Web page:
A Miami based contemporary art newsletter / blog

Friday’s Hairy Eyeball: Takashi Murakami meets Hollywood, Adbusters campiagn for media democracy, Turner Prize at Tate Britain deemed tame


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Welcome to Friday’s Hairy Eyeball, a weekly round up of art news and culture posts from the www.

Adbusters continues their campaign for media democracy with a series of ‘subvertisements’ aimed at disrupting the promotion of over-consumption and attacking the legitimacy of advertising. The campaign, which AdBusters are hoping to pay to air like any other ad had thus far been rejected by networks like Fox and MTV. [via Adbusters]

ArtObserved posts a refreshing interview with Xavier Veilhan on his current Chateau Versailles showings. Represented by Galerie Emmanuel Perrotin, Veilhan was a staple of the Miami vista for a short time. [via ArtObserved]

The Artist and the Director. East meets West meets Kirsten Dunst as a Japanese pop artist Takashi Murakami collaborates with Hollywood director McG for a short film. [via The Wall Street Journal]

Miranda July creates a series of photographs to imitate and bring attention to the extras in iconic movies [via Vice]

Vive la France! British artist Tracy Emin threatens to ditch the UK in favor of France over top tax rate. [via The Guardian]

No gore please, we’re British. Turner Prize at Tate Britain bores visitors due to lack of expected blood, elephant dung, outrage etc. [via Bloomberg] in related Enrico David, Roger Hiorns, Lucy Skaer and Richard Wright shortlisted for Turner Prize 2009. Winner is to be announced December 7th [Turner Prize 2009]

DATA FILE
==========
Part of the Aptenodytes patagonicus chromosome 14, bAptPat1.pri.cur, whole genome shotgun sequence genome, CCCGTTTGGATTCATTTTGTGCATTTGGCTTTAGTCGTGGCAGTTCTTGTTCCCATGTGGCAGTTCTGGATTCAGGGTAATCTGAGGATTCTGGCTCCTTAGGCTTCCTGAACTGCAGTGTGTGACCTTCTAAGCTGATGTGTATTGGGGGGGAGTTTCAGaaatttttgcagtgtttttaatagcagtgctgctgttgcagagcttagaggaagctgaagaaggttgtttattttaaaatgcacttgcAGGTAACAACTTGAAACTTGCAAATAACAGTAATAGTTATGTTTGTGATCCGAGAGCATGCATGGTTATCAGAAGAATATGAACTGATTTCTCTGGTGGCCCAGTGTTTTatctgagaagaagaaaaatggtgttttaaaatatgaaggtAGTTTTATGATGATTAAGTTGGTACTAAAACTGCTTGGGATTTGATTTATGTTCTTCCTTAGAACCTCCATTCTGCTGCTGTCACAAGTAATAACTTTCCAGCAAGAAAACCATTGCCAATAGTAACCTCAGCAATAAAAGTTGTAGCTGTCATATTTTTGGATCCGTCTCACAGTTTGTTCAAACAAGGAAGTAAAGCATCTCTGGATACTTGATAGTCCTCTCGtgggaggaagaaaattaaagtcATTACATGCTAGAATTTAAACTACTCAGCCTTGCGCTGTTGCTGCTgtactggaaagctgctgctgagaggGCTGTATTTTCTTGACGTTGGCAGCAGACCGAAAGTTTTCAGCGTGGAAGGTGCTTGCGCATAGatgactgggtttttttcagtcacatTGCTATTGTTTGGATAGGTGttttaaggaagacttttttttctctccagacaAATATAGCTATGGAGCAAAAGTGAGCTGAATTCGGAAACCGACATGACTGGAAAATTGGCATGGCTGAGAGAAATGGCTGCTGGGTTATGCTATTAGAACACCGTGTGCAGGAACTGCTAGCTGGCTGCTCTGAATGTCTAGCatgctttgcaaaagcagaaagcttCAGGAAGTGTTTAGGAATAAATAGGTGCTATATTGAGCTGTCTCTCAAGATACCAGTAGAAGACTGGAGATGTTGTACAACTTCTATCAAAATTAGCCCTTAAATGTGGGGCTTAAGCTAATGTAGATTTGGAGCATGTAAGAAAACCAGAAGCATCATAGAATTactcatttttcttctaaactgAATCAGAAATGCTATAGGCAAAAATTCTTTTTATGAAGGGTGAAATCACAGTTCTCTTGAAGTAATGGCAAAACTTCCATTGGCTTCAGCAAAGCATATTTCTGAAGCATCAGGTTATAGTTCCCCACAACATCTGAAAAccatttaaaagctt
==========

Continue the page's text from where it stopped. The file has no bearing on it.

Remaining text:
City Hall unveils effort to support artists. The Bloomberg administration announces plan to give nonprofit cultural groups access to gallery and theater space in city owned buildings and parks. [via crain's]

A look at Chinese artists the Gao brothers who are shocking their country with brave, politically challenging art works. [via The New York Times]

Reflection on economic times versus art work prices reveals (as we knew already) that some prices go up, while some, like Italian Maurizio Cattelan (despite his lack of production), thrive. [via The Economist]

A telling interview with Damien Hirst: his influences, unusual artistic paths and mediums to come [via The Times Online] in related Hirst informs the BBC of his plan to ditch large scale installations in favor of painting by applying oil to the canvas with his hands [via BBC] and in related the FT reports that Hirst lays staff, closes studios and is even making his own work. His galleries of course give no comments on the unsold works worth millions [via The Financial Times]

New art fair in Abu Dhabi attacts top sellers while other fairs lose exhibitors. [via Lindsay Pollock] in related 28 as opposed to 40 exhibitors have pulled out of the Frieze Art Fair, yet despite the equally disappointing numbers, lesser known galleries now get a shot at a slot [via The Telegraph]

A Swedish dealer is accused of faking works by heavyweight modernists such as Georges Braque, Alberto Giacometti, Edvard Munch, and Egon Schiele [via Artnet]

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Friday’s Hairy Eyeball: Takashi Murakami meets Hollywood, Adbusters campiagn for media democracy, Turner Prize at Tate Britain deemed tame